Sunday, December 23, 2012

Stories Told

Two stories appeared this week, in papers across Canada, about the mistreatment of people with disabilities in group homes here in Ontario. One story begins with an interview with David White the other, quite different story leads with an interview with Lisette Lanthier, both of whom are self advocates with disabilities. While I am not going to, in this post, discuss the content of the articles by Michael Tutton, as I believe they speak for themselves and are compelling reading enough without my having to comment on them. I will say here, what I told Mr. Tutton personally, stories like these, written by a watchful and questioning media are part of the solution. The media needs to take interest in what happens behind the closed doors of service systems, the media needs to take the responsibility of watchdog seriously. There are many things that we can do as parents and service providers to prevent abuse, but a watchful media has an important role in ensuring that what we say we do, we do. But what I really want to talk about is the amazing inclusion of the voices of people with disabilities in a story about the lives and experiences of people with disabilities.

Stories like these tend, or have tended, to focus on the voice of experts, all without disabilities, in the field of disabilities. It's like there has always been a subtle agreement that people who have the lived experience of having disabilities are so busy being disabled that they haven't had the time or, if they did, the capacity for understanding their own lives. As you will see from one of the stories, I am interviewed, so I knew that the stories were being written, moreover, I knew that Mr. Tutton was planning on interviewing people with disabilities for the piece. I was beyond pleased when he told me that he was planning on moving past the experts to speak to the experts.

I happen to know both David White and Lisette Lanthier and I was absolutely pleased and thrilled that these two remarkable people were going to have the opportunity to find an audience for their views. I do not call either of them remarkable for any reason pertaining to their disability. I find that kind of 'pumping up' objectionable. I say 'remarkable' because of their ability, each of them, to speak their minds clearly and express themselves thoughtfully. If you watch interviews of people in the street or politicians, being able to speak plainly and cogently is indeed remarkable. Anyways, each piece leads with their interview. In doing so Mr. Tutton gives a sense of the gravity of the mistreatment of which he writes. This is something that happens to the Davids and the Lisettes all around the world, people who are people who live within care systems.

It wasn't long ago when people with intellectual disabilities weren't allowed to have names, or to have identities, let alone being given space to have voices. I imagine still there are places where people with disabilities would not be allowed to comment on stories like the ones just written. Lisette and David are at the leading edge of people with disabilities who are willing and able to speak about their lived experiences as people with disabilities. Up until now people with intellectual disabilities have been allowed opportunity only to tell one kind of story - the kind that inspires others, about achievement or about dreams fulfilled. Those stories are important, they too are part of the experience of disability. But so too are stories about abuse and mistreatment and bullying. So too are commentaries on the service system and how it needs to change. So too is the need for justice and the right to respectful treatment in the community.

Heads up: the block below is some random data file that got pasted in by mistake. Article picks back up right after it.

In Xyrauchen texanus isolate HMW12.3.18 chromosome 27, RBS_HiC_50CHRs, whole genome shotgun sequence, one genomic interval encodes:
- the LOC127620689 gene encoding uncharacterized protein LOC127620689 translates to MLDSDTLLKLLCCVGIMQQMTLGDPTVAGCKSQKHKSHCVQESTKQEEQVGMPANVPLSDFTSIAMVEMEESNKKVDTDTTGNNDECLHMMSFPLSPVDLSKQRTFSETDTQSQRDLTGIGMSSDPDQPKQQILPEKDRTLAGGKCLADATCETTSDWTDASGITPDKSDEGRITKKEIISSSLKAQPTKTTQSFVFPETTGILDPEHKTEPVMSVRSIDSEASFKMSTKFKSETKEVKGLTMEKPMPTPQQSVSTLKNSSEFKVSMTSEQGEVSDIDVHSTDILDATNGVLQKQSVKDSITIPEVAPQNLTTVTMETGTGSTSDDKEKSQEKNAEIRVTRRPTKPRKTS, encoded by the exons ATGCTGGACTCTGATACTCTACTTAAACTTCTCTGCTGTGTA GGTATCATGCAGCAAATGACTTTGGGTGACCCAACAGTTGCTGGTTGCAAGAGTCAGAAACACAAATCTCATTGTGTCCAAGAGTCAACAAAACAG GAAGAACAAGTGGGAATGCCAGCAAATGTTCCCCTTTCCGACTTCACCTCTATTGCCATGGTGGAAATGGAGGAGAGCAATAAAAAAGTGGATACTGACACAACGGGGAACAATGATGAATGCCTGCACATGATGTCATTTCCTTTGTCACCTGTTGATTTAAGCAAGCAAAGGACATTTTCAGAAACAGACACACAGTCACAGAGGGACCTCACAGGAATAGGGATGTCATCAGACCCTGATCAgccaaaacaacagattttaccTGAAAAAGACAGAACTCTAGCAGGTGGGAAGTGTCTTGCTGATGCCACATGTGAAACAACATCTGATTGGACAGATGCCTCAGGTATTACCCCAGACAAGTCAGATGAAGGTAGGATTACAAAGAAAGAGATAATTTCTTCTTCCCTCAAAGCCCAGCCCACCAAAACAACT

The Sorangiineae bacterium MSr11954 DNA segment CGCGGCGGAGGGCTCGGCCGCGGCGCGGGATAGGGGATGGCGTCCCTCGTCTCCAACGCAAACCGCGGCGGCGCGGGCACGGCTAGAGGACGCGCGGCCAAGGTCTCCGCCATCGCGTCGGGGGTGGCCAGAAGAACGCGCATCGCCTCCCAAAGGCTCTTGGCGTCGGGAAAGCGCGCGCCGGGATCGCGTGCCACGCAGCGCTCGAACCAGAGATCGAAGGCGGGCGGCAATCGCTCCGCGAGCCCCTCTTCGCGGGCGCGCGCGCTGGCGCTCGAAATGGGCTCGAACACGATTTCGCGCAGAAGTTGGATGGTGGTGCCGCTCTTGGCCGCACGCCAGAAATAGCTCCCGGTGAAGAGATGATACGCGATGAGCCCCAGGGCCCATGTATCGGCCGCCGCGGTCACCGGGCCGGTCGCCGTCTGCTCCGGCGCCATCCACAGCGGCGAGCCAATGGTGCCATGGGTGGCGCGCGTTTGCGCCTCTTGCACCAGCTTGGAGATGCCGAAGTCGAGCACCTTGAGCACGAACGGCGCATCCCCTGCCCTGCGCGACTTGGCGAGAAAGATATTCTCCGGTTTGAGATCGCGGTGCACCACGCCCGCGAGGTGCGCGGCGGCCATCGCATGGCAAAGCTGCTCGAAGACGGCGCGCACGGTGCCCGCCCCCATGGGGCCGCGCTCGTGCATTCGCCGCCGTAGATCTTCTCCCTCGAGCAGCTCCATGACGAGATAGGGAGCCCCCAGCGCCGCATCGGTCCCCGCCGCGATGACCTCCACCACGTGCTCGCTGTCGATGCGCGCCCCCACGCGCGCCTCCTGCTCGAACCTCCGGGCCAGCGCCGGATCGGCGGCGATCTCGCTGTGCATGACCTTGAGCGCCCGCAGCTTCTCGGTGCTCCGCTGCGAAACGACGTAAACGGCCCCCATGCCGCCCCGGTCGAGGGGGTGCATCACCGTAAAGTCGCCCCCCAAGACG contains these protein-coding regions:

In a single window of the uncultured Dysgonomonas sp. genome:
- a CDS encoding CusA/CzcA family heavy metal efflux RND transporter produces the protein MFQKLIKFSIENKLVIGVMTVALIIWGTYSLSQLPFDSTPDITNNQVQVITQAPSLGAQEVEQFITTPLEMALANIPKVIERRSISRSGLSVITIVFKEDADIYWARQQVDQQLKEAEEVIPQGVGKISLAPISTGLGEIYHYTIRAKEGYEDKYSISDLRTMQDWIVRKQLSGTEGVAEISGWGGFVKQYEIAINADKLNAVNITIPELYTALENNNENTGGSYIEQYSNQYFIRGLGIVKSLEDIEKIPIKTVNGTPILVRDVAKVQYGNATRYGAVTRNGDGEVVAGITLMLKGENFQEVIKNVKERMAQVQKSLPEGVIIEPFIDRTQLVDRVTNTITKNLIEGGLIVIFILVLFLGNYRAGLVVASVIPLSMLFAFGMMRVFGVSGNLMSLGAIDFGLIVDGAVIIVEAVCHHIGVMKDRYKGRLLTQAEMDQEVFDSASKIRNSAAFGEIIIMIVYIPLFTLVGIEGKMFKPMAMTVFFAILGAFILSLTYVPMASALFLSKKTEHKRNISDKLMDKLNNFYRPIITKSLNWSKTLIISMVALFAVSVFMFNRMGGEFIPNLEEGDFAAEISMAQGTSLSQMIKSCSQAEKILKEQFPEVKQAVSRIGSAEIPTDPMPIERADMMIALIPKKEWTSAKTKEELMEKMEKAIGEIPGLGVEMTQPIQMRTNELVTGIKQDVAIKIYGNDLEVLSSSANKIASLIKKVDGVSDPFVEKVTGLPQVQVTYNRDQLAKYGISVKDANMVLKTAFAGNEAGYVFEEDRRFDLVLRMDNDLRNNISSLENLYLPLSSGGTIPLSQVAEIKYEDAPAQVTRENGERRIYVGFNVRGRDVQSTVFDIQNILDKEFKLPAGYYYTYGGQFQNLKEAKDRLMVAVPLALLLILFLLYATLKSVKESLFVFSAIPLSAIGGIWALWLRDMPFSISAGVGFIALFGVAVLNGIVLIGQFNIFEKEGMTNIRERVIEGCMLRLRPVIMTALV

Lisette and David appear, pictures and all, proudly public and confidently outspoken about their views. Behind these two people are families and service agencies who have worked to ensure that 'voice' and 'choice' are part of the real lived experience of those with disabilities. The decision to speak or not to speak rested with each of them. They are there because, ultimately, they decided to be there. Others moved out of their way and handed the microphone over, at last, to those whose lives had been lived in shadows and their voices hushed away into silence.

No more.

Thank God.

No more.


Colleen said...

Dear Dave:

I agree, it is great that people with developmental disabilities are being respected and listened to when they talk about abuse. I believe that this might go a long way to helping reduce the victimization of people with developemental disabilities. Once people start paying attention, respecting their credibility, then they are less vulnerable because if they tell, someone might actually listen. It is certainly not all that is needed to end the epidemic of abuse of people with disabilities but it might just chip away at their image as powerless and therefore ideal victims. It might make some predator think twice - I hope.

Thanks for sharing these 2 excellent articles.


Rickismom said...

VERY big! Recently here in Israel there was a scandal, and no one thought about interviewing any of the victims.